Is that an old house? Is that a historic house? Is that the same question?

Well, they are often used interchangeably in passing, casual conversations, but actually there is a definite distinction between the two: old & historic.

Work in historic preservation is defined from the National Historic Preservation Act (NHPA) of 1966 (since amended) (legal code 16 U.S.C 470). In the law, “historic property” or “historic resource” means any prehistoric or historic district, site, building, structure, or object included in, or eligible for inclusion on the National Register, including artifacts, records, and material remains related to such a property or resource.  In other words, a “historic” house would be one only if it is on or eligible for the National Register of Historic Places. Historic means “historically significant.”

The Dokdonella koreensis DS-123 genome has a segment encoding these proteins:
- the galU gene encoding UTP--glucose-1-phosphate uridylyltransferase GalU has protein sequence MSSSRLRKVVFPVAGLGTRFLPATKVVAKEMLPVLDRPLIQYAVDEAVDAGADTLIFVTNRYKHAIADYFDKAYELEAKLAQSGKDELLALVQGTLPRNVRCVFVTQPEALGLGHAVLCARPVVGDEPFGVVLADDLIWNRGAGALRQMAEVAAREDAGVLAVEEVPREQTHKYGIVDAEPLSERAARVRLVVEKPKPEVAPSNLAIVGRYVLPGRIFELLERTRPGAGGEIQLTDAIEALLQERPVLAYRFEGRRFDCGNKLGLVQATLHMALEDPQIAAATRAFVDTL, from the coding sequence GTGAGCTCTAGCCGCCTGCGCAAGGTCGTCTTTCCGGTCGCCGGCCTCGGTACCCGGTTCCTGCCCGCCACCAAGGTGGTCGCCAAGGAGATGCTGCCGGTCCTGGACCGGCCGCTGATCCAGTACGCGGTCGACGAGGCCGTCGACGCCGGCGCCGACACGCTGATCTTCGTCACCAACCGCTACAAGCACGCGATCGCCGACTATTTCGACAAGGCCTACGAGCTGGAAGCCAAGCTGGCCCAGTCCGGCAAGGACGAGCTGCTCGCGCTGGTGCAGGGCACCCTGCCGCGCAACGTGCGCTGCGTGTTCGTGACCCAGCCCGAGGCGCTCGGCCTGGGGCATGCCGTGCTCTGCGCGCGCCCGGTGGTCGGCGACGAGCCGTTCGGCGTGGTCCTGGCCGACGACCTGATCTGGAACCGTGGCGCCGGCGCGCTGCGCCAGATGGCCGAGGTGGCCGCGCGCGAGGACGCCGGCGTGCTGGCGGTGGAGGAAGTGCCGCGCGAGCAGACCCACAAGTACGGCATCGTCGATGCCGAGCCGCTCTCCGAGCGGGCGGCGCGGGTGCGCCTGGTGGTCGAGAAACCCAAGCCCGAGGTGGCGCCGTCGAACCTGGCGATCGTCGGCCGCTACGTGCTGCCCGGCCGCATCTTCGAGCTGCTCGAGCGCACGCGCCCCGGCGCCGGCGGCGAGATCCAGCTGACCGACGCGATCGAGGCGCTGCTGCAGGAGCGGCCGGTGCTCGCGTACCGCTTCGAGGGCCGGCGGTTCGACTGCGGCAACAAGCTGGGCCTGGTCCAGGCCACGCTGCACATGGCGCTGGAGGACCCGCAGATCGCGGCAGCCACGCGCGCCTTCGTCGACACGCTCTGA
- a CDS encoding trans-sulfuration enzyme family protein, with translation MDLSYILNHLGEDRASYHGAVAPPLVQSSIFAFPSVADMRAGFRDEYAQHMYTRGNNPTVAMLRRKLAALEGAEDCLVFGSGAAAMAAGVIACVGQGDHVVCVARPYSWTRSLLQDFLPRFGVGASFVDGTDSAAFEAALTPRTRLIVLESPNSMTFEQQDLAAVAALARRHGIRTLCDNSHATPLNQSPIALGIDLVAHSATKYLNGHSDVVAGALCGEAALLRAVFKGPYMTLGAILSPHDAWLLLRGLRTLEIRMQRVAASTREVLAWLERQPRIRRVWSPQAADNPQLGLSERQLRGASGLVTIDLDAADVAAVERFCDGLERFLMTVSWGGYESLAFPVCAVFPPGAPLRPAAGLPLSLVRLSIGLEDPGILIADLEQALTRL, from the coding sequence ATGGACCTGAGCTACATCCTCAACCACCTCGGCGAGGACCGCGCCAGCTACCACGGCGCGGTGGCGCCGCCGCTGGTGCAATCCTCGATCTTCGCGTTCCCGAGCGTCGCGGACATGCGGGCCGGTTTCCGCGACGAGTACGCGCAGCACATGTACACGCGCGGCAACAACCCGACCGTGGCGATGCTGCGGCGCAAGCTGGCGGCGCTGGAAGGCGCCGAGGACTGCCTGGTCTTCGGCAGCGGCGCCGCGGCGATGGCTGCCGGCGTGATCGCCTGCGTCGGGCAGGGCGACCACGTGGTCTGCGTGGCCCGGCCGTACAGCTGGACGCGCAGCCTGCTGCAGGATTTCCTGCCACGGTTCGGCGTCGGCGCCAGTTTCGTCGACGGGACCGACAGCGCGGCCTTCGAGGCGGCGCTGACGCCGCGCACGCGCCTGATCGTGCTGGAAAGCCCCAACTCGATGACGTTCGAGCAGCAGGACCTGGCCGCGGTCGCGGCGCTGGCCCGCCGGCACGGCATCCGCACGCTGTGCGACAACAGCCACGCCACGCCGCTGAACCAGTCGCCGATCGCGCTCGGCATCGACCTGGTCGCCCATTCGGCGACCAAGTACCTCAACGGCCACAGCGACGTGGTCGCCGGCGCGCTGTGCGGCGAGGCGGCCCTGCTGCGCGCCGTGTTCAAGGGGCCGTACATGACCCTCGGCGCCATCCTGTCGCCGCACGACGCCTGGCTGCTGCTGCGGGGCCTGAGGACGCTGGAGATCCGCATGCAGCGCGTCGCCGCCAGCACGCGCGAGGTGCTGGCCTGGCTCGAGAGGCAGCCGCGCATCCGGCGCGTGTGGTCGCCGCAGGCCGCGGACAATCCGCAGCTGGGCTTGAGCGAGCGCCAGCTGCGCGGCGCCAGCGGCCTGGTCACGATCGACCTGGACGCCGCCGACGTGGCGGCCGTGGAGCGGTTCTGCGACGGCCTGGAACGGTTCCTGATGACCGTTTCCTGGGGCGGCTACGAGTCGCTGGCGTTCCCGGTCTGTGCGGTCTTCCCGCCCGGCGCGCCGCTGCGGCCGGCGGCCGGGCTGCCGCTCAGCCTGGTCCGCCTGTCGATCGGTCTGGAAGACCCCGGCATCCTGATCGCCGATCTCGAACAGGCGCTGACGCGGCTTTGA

The brief explanation of how properties are eligible for the National Register of Historic Places is that they (generally) must be at least 50 years old and they must have contributed to or played a significant role in national heritage. The longer explanation involves four criteria for evaluation and seven criteria considerations, which can be read here or in National Register Bulletin 15. A side note, most houses are not on the National Register, although they may be listed on a local or state register.

What about the definition for old? That can be a house that has reached the 50 year mark, but is not historically significant. Of course, that is not the say the house is insignificant to its occupants, but in terms of the National Register and the NHPA, it doesn’t count. The distinction is made to assist rulings of the NHPA as well as to assist with tax credits from the National Park Service.

While “old” and “historic” could certainly be discussed more, those are the easy definitions. Still, old houses, even if not historic by NHPA standards, are still important to our heritage and deserve to be loved and maintained. A building not on the National Register doesn’t necessarily mean it’s not eligible – maybe it hasn’t been nominated. If research reveals arguments for national significance, give it a try!

Any other thoughts on the definitions of old or historic?